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ozkrenske's Avatar Joined almost 4 years ago
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Go to: Understanding Evolution and Being a Good Doctor

ozkrenske's Avatar Jump to comment 26 by ozkrenske

The electrician idea is interesting.

You are effectively doing rote work to a plan without needing to know the design principals. I guess as has been mentioned a doctor could work that way 90% of the time and unload the work on a different/specialist doctor for the other stuff.

But for actual design and modification work to complex electrical designs we use electrical engineers. People who have studied Faraday and Maxwell. Even then though many of those engineers have simply learnt equations and when to apply them.

Applied electrical research is effectively a static or set field, the equations are determined and they work, other branches of physics show why. So very little work is done on finding alternatives but if there was a valid falsification of those theories and ideas, then you would see massive research efforts into why they fail (see the discovery of exceptions and the research boom around super conductors).

Medicine though is not a set or static field, we still know very little about the interactions of many of the basic elements of medicine. As such the engineer level of medicine (I speculate that is the specialist) doesn't have set formulas and so needs to know more of the research side. Similarly the Medical researcher needs to know huge amounts about related Biology to determine functions and carry out their research.

I guess it is the simplicity of Physics and the fact that much of it, is actually near complete for our normal realms of comprehension, that makes the rote level of worker useful. If the whole of electrical theory was up in the air and no formulas existed and it was more of an art form then I would expect common electrical workers to need a lot more knowledge of current theory and research to be competent. That was the case for early electricians and mechanical workers, many of which made the jump to engineer/designer and researcher.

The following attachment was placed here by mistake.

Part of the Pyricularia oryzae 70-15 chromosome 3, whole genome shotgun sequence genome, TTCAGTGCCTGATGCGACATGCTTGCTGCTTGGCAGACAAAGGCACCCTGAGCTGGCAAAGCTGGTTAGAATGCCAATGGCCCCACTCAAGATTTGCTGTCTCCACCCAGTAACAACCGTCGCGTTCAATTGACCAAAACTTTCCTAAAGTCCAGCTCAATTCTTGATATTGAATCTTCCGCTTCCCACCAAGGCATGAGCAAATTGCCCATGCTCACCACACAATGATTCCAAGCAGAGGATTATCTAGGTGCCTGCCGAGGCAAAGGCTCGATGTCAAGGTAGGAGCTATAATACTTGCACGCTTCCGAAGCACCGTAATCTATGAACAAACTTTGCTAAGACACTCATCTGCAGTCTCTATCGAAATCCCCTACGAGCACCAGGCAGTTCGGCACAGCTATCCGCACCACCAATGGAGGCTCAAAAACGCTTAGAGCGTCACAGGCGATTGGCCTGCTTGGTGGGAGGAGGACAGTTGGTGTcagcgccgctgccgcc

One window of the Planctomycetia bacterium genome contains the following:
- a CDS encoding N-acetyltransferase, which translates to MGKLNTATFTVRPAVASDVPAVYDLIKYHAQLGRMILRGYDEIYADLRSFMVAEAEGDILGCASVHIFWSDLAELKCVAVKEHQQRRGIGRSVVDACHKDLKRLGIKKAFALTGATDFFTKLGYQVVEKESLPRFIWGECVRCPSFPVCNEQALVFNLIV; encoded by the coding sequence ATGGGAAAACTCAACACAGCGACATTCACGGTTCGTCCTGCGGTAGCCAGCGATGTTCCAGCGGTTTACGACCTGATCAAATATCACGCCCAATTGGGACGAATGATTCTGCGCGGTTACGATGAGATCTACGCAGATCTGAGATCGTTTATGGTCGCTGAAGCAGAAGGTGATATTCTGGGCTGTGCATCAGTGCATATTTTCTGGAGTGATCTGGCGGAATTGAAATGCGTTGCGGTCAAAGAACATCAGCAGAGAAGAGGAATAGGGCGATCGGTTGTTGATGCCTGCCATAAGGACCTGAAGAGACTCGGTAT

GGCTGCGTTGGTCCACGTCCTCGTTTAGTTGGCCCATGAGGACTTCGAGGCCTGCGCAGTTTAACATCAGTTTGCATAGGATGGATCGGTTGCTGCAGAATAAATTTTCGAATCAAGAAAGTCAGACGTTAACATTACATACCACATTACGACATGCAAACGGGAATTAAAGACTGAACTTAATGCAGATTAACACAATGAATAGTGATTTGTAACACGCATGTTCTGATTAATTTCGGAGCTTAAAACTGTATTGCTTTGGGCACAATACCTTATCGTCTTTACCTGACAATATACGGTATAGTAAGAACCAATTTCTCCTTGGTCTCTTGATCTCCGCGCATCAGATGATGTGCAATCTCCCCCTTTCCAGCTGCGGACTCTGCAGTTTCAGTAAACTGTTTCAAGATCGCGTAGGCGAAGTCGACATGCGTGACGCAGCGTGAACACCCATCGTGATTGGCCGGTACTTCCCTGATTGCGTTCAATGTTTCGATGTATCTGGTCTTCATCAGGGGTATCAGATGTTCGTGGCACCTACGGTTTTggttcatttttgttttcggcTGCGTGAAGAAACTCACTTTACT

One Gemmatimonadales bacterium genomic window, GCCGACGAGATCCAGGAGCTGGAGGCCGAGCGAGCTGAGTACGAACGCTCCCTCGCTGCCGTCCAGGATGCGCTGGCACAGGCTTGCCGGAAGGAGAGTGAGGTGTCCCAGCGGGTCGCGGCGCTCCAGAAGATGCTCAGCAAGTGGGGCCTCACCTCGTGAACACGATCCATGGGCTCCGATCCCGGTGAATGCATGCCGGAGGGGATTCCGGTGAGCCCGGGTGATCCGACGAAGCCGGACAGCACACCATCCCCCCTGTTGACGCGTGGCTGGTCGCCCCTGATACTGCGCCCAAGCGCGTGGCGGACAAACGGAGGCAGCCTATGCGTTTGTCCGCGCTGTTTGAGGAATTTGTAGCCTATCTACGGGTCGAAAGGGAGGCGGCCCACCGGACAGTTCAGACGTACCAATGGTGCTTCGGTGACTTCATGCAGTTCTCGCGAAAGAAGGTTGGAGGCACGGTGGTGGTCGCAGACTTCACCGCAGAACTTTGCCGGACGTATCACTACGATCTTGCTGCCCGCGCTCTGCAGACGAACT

Just my musings on the idea. Not particularly insightful.

Wed, 30 May 2012 03:00:10 UTC | #944363

Go to: [UPDATE - BBC link added] 300,000 babies stolen from their parents - and sold for adoption: Haunting BBC documentary exposes 50-year scandal of baby trafficking by the Catholic church in Spain

ozkrenske's Avatar Jump to comment 123 by ozkrenske

Here in Australia there were (from the 1880's on) at least 1 catholic run maternity hospital in each state capital.

It was common for the charity ward/s (seen as single parents but certainly not always the case ) to have a much higher statistical death rate even though the care was given for free for a longer period. It has since been found that many catholic poor had supposed still births at a rate up to ten times higher than the non charity wards. One Melbourne Catholic Maternity hospital had records of less than 1 in 10 children leaving the hospital with their mother from a charity ward stay for the whole of the 1950's and this was documented in the Hospital Governing boards reports as a great success in child placement and welfare.

Stories have circulated through national Current afairs shows etc about cases in the 1950's and 60's where babies that did die in the non charity wards would simply be replaced from the charity wards. DNA now proving that 40 year olds are not actually their parents children. Estimates of one child a hospital a day as forcible adoption or otherwise lost have been made for Catholic maternity Hospitals in Australia for the 1940's, 50's and 60's. That is 6+ a day Australia wide for a mostly protestant country, Spain with a greater population and primarily Catholic would easily surpass that so the figures could well be in the correct ball park.